Nicotine Enantiomers and Oxidative Stress
Nicotine affects a variety of cellular processes ranging from induction of gene expression to secretion of hormones and modulation of enzymatic activities. The objective of this study was to characterize the toxicity of nicotine enantiomers as well as their ability to induce oxidative stress in an in vitro model using Chinese hamster ovary (CHO) cells. Colony formation assay has demonstrated that (−)-nicotine is the more toxic of the enantiomers. At 6 mM concentrations, (−)-nicotine was found to be ≈28- and 19-fold more potent than (+)-, and (±)-nicotine (racemic), respectively. Results also indicated that the toxicity of (±)-nicotine is higher than that of (+)-nicotine. (−)-Nicotine at a 10 mM concentration substantially decreased glutathione (GSH) levels (46% decrease). In addition, a 3-fold increase in malondialdehyde (MDA) level was evident in cells after exposure to 10 mM (−)-nicotine. Increased lactate dehydrogenase (LDH) activities in the media demonstrated that cellular membrane integrity was disturbed in nicotine treated cells. In the presence of superoxide dismutase (SOD) and catalase (CAT), the LDH activities returned to control value in 24 h with all concentrations of (−)-, (+)-, and (±)-nicotine. The decreases in LDH activities in the presence of the radical scavenging enzymes SOD and CAT suggest that membrane damage may be due to free radical generation.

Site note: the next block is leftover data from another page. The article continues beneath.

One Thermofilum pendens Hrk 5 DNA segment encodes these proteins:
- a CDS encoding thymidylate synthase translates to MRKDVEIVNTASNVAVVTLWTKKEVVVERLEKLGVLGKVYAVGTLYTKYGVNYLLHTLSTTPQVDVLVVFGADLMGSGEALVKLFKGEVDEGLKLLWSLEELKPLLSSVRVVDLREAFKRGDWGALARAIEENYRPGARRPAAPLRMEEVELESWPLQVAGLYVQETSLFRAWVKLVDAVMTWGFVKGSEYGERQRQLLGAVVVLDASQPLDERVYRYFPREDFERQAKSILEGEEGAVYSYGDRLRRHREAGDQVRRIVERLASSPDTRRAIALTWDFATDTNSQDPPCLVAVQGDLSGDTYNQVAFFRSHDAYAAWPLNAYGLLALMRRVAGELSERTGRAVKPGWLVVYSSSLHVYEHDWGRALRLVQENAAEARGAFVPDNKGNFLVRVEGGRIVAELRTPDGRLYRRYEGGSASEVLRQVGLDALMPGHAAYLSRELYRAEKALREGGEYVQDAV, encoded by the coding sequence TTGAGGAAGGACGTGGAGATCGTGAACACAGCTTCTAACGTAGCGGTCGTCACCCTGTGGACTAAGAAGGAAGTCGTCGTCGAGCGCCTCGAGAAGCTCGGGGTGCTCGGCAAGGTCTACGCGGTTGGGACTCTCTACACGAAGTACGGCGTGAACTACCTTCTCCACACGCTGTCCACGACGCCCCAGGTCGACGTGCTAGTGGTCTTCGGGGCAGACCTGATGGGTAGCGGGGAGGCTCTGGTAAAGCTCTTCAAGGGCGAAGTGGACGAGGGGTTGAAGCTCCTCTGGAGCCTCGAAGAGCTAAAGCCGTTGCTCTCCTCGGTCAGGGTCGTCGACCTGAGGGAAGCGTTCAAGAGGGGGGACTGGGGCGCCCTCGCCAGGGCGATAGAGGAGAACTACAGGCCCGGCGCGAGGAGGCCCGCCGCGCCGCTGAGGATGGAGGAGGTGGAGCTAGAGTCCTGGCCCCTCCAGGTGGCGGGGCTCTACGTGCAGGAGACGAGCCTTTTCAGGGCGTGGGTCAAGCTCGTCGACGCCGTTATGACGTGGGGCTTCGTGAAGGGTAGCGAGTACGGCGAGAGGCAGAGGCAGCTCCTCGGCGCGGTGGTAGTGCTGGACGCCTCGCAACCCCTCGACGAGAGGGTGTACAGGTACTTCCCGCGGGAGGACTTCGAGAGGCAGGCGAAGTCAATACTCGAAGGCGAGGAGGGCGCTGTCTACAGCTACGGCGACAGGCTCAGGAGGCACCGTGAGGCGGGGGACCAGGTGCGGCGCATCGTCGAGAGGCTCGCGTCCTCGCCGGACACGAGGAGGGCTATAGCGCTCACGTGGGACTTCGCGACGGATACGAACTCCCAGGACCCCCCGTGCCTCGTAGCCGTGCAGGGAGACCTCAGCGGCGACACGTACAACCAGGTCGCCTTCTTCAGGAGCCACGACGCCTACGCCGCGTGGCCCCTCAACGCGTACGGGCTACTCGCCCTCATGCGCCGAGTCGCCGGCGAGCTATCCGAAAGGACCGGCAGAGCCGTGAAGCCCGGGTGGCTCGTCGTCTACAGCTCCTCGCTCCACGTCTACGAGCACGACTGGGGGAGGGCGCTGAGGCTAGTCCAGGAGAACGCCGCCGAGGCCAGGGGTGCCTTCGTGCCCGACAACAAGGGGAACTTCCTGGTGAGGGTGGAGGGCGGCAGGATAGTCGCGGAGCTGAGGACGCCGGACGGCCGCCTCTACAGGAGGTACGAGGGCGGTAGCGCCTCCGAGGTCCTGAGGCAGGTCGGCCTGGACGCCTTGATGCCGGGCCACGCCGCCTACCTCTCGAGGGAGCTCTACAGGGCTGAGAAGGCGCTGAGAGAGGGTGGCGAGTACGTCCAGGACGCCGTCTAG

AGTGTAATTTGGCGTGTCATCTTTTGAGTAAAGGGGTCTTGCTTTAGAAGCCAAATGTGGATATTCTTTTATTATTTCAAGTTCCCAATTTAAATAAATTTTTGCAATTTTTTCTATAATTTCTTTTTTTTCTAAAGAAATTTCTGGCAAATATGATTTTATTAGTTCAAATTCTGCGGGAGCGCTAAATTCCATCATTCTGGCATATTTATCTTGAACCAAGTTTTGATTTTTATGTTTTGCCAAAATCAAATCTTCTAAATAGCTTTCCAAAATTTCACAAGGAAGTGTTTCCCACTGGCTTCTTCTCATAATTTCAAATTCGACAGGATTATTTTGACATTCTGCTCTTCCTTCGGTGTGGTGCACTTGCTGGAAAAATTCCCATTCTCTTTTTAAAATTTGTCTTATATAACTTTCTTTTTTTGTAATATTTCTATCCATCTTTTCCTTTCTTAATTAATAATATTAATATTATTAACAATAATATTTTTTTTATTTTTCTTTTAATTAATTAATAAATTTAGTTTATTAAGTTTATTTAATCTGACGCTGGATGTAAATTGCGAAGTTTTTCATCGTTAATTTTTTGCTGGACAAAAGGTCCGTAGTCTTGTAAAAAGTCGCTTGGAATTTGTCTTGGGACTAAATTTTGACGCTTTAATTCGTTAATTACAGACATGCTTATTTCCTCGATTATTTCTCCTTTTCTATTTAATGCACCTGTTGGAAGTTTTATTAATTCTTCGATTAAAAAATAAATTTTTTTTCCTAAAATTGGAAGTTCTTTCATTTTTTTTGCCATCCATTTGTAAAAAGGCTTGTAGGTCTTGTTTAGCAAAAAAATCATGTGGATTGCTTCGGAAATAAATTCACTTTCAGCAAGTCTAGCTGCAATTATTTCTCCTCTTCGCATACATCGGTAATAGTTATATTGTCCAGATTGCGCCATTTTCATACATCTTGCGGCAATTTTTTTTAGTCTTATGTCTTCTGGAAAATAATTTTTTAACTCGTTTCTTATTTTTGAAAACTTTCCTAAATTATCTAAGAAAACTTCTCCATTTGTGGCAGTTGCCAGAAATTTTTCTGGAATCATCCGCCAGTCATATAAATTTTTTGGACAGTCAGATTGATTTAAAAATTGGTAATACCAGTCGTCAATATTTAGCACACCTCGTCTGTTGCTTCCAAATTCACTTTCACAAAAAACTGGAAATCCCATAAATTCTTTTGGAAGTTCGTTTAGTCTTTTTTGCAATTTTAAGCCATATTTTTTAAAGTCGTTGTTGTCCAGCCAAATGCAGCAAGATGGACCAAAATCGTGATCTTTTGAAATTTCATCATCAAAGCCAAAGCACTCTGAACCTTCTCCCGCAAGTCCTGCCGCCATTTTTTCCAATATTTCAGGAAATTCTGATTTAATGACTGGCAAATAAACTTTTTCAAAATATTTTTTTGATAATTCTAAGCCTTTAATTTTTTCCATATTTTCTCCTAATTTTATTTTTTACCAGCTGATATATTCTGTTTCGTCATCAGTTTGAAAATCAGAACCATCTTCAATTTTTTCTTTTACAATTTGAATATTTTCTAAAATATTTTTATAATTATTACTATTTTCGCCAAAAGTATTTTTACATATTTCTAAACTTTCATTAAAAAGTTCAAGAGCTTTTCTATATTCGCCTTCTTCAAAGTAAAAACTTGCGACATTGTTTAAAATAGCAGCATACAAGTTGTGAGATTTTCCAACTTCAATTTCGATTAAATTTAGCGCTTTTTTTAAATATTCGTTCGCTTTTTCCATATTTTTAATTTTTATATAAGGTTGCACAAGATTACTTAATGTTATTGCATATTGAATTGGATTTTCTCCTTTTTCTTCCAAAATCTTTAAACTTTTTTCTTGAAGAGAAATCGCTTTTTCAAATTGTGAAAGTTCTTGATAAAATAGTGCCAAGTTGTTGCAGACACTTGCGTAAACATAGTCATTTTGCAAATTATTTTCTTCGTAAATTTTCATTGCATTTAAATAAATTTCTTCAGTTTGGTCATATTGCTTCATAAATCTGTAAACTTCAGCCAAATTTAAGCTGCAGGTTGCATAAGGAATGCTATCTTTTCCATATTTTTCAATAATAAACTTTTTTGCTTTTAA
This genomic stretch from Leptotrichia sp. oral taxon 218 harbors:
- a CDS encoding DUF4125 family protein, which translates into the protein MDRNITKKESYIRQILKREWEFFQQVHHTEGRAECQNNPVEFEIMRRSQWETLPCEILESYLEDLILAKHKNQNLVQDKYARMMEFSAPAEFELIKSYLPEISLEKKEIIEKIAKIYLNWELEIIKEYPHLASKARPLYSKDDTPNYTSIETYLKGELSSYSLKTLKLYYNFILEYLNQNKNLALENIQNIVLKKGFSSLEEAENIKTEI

D. Yildiz et al., "Nicotine Enantiomers and Oxidative Stress," Toxicology, Elsevier, Sep 1998.
The definitive version is available at https://doi.org/10.1016/S0300-483X(98)00105-X
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